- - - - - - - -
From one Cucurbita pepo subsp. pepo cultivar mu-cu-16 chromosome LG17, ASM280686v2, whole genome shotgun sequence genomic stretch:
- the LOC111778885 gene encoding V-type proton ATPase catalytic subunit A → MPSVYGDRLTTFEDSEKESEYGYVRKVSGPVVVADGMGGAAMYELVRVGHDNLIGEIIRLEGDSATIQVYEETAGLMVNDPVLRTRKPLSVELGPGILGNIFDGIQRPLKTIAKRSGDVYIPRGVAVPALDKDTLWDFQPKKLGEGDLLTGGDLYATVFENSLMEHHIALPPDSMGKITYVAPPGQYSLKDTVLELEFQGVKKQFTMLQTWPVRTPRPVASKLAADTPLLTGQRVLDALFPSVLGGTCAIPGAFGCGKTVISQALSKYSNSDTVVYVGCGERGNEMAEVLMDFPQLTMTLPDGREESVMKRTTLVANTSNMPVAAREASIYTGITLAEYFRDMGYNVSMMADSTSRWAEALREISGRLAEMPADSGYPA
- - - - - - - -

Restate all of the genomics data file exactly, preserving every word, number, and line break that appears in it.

From one Cucurbita pepo subsp. pepo cultivar mu-cu-16 chromosome LG17, ASM280686v2, whole genome shotgun sequence genomic stretch:
- the LOC111778885 gene encoding V-type proton ATPase catalytic subunit A → MPSVYGDRLTTFEDSEKESEYGYVRKVSGPVVVADGMGGAAMYELVRVGHDNLIGEIIRLEGDSATIQVYEETAGLMVNDPVLRTRKPLSVELGPGILGNIFDGIQRPLKTIAKRSGDVYIPRGVAVPALDKDTLWDFQPKKLGEGDLLTGGDLYATVFENSLMEHHIALPPDSMGKITYVAPPGQYSLKDTVLELEFQGVKKQFTMLQTWPVRTPRPVASKLAADTPLLTGQRVLDALFPSVLGGTCAIPGAFGCGKTVISQALSKYSNSDTVVYVGCGERGNEMAEVLMDFPQLTMTLPDGREESVMKRTTLVANTSNMPVAAREASIYTGITLAEYFRDMGYNVSMMADSTSRWAEALREISGRLAEMPADSGYPA